Tech is a very competitive sector of the global economy, with the biggest firms constantly trying to out-muscle each other in order to be top of the technology tree. The likes of Apple, Samsung and Microsoft have tried to pull out all the stops to make sure their latest gadget or console is the most popular with consumers, but when making a wrong turn, they occasionally find themselves in court!
As this infographic by the guys at first4lawyers reveals, when tech giants are summoned to the court for being on the wrong side of each other or the authorities, they can end up paying a huge amount in damages. The most recent of all these cases involved an epic courtroom battle between Apple and Samsung over patent infringement.
The Korean firm were asked to pay Apple over $1bn, a fee which they have tried to bring down in order to minimise the impact on company profits. Other cases listed here involve firms trying to improve profitability at the expense of the consumer and smaller rivals, something that Microsoft in particular have been accused of.
To stay out of court in the future, the biggest tech firms should try to play fair, while also taking into account the needs of the consumer. The amount of money fined is substantial, so the incentive to stick to the rules is there!
This coming Saturday, Samsung’s latest smartphone, the Galaxy S4, goes on sale.
Global smartphone market share by provider.
Like with most mass market technology, there is a war going on in the smartphone industry. In 2012, according to market analyst firm ICD, Samsung controlled 30.3% of the global smartphone market, 59.5% up on the 19% of the market it controlled the year before.
There is no doubt that Samsung is currently the dominant force in the smartphone market. The firm seems to slowly be winning its battle with Apple, and looks set to take on Google next, with rumours that it soon plans to ditch Google’s Android operating system altogether.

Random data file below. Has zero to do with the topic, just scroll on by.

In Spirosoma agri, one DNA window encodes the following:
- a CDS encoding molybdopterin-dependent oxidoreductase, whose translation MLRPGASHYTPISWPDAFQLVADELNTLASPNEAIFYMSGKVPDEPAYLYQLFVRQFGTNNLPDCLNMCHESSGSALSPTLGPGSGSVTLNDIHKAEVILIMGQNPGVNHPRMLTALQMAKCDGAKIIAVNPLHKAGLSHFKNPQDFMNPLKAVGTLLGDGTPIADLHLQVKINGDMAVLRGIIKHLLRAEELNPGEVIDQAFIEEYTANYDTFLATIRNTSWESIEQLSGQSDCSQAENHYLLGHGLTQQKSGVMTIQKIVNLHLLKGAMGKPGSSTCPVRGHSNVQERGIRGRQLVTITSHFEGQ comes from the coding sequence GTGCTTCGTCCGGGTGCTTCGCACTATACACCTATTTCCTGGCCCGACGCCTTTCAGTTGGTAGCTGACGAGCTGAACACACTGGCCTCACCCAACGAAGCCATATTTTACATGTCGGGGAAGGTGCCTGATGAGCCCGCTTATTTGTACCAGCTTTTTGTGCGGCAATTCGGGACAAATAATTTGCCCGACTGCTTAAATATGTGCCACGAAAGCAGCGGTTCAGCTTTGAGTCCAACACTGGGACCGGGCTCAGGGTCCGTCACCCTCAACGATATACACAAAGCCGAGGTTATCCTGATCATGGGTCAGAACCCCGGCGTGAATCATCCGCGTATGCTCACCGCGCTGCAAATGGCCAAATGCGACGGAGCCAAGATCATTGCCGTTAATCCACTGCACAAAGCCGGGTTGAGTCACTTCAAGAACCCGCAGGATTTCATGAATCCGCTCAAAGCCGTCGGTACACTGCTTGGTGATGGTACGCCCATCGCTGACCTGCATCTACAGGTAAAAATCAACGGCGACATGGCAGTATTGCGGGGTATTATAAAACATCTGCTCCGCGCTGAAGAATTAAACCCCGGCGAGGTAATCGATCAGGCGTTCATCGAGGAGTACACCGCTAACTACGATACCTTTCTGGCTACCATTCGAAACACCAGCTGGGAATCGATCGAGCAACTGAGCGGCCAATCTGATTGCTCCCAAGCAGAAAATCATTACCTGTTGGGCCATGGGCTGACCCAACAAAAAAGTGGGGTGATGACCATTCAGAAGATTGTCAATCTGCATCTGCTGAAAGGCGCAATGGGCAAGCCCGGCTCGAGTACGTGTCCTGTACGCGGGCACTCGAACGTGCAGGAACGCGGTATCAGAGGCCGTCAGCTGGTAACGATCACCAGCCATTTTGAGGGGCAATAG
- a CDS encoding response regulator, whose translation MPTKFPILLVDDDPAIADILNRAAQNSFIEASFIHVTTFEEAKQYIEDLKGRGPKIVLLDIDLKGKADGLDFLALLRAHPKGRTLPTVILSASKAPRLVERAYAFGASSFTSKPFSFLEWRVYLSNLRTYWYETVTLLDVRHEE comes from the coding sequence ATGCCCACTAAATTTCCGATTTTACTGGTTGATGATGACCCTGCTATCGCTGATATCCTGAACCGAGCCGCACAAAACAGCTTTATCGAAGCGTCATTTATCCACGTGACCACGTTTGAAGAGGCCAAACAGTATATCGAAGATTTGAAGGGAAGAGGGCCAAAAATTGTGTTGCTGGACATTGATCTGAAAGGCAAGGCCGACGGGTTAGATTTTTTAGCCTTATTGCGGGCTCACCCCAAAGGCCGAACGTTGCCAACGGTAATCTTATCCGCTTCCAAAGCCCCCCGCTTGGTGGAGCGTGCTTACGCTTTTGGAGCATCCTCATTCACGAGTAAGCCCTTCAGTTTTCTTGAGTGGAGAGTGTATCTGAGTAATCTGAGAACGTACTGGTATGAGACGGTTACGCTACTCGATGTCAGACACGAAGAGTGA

Nokia are predicted to make a comeback (how successful I am unsure) thanks to Windows RT, and makers of BlackBerry, RIM, are also looking stronger in 2013 after the release of BlackBerry 10 earlier this year.
Samsung are trying to steal even more of the market from its competitors with the Galaxy S4, so it has pulled out a few stops, maybe not all the stops, but quite a few, to make sure that the phone is a success.
So, the phone has loads of new features, to make it slightly better than its predecessor – the S3.
The S4 has a slightly bigger (5mm to be exact) screen, boasting a whole 5 inches of full HD display, which no doubt gives it amazing clarity. The new phone is also slightly thinner than the S3.
You can buy a Galaxy S4 in black and white, or as Samsung like to call them: black mist and white frost. I have never looked at a phone before (smart or not) and thought “that looks like frost” or mist, but maybe the S4 really does; or maybe it’s just marketing.
Samsung claim the latest edition of its Galaxy is usable even with gloves on, hopefully reducing the cases of zombie fingers – Jonny, you might be able to use it! 😉
The phone has various other new features, such as Samsung WatchON, which connects your phone to your TV, turning your phone into a remote control.
Another new feature is the multi-speaker capability – if you have more than one handy, you can sync them together to create a better quality of sound.
The S4 will also come with built in 4G compatibility, which the original S3 didn’t. If a fast internet connection is important to you when you are on the go, then the S4 is probably a better choice than the S3.
Probably the most exciting new feature of the Galaxy S4 is the new eye-tracking technology. The phone uses its front camera to monitor the users eye movements, and uses can use this function for a host of different activities.
One of the features which uses the eye-tracking technology is video playback. If you are watching something, and then look away, the device automatically pauses the media for you. Furthermore, eye-tracking technology can be used to scroll up and down a page, without the need to even touch the screen.
There are two interesting developments in the photographic area of the phone, the first is that you can now add audio snippets to pictures, to enable you to catch even more of the moment. You can also merge video with picture, creating partially animated pictures – sort of like the photographs in the Harry Potter films.
The S4 can also use (and display) the front and rear camera simultaneously, which shows that its quad-core ARM processor is pretty quick!
So what are your thoughts on the S4? If you are getting one, do let us know!
Do you think that Samsung have done enough to fend off the competition from its closest rivals?